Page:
'scab.' Of course, this system of terrorism had its effect on the weaker class of the Brotherhood, and the result was that only a few refused to become slaves of the 'big four.' And thus was started the League of Professional Ball Players.
"The original plan of organization of the Players' League embraced cooperation by the players in the matter of gate receipts and profits; and one of the inducements held out to players to secede from League clubs was the alluring one of sharing in the proceeds of the season's games. The bait proved to be a tempting one and it was readily taken. But after the Players' League had been started, and the bulk of the players had committed themselves by contract to the revolt, the leaders, in order to secure the required financial aid of sympathetic capitalists, seceded from their plan of cooperation, and a change was made in the new League's constitution, the feature introduced being that of obliging each player to depend upon the gate receipts for the payment of his salary—after all necessary expenses outside the salary list had been paid. This new clause proved distasteful to several players who had taken the oath of allegiance to the Brotherhood, but who had not legally signed Players' League contracts, and these men were not sldw in returning to the National League after discovering the trickery they had been subjected to by the leader. But others, lacking in moral courage, and who still had faith in the movement to make them magnates instead of $5,000 a year slaves, remained obedient to the Brotherhood taskmasters.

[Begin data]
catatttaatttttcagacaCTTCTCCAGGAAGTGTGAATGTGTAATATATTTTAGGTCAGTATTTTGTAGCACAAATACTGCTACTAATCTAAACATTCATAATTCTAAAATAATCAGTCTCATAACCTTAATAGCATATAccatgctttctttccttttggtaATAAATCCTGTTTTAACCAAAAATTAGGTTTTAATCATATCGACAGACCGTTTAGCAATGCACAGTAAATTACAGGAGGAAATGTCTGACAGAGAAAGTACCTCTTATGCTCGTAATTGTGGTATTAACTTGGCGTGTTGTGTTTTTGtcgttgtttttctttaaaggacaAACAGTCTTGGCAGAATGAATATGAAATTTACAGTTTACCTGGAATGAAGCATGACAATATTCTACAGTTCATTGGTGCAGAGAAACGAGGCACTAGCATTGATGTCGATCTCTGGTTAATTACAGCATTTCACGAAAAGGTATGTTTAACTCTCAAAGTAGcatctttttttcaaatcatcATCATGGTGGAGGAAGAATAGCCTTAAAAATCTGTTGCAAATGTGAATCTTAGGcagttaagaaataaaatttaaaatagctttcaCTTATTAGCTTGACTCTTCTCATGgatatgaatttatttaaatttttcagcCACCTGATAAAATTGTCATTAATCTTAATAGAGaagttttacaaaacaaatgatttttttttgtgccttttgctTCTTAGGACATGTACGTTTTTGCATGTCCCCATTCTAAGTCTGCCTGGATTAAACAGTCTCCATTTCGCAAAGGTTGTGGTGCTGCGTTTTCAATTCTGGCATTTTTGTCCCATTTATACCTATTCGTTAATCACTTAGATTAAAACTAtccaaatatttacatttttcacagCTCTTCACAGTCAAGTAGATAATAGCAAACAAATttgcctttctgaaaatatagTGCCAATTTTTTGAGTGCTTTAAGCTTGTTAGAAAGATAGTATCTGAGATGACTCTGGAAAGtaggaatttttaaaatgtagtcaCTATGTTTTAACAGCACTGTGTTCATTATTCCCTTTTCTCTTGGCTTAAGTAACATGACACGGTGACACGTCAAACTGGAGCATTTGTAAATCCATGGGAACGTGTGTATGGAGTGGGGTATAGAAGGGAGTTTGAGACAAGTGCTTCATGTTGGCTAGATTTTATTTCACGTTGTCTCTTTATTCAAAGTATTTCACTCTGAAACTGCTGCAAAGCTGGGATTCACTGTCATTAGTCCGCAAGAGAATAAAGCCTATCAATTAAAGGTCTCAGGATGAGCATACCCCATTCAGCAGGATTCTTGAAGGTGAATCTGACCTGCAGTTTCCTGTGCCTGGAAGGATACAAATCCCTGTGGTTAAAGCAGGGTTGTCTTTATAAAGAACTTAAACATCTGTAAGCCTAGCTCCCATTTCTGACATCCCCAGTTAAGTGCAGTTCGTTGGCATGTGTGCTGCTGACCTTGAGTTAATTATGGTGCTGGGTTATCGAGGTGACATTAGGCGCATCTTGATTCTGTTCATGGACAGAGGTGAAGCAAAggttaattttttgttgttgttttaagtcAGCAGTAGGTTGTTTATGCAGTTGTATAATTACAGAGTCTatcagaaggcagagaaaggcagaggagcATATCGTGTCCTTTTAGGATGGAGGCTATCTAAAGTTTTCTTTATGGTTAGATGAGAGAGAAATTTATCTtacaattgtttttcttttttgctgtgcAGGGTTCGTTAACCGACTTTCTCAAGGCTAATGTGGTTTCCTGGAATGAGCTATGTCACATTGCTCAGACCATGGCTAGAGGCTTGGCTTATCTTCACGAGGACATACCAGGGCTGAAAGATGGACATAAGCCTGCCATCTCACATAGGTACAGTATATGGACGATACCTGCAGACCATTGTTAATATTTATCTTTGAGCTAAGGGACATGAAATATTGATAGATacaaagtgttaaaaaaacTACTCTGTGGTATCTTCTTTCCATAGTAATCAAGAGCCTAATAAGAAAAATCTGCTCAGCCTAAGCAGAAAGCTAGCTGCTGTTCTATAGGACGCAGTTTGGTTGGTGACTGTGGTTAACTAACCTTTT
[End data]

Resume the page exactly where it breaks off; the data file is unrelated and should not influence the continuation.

"The leaders had originally declared that their war was against the National League and that only; but when their plan of campaign met with its first failure, resort for recruits for their revolutionary army was had to the ranks of the American Association, and the early disruption of this organization was due to the influence exerted by the revolt. This was the return made to the Association for the neutral position they had occupied in the differences which had occurred between the League and the Brotherhood. Had the Brotherhood followed the honorable course of holding a conference with the League at the end of the championship campaign—the only appropriate time for such a conference—there is no questioning the fact that every grievance, real or imaginary, alleged by the Brotherhood would have received due consideration by the League, and all enactments calculated to antagonize the best interests of the players would have been removed from the League's statute books, for it was too plainly to the interest of the National League to place their club players in the position of making their interests and welfare identical with those of the League management."
Now and then, in the course of these reminiscences, I have had occasion to speak of the loyalty of professional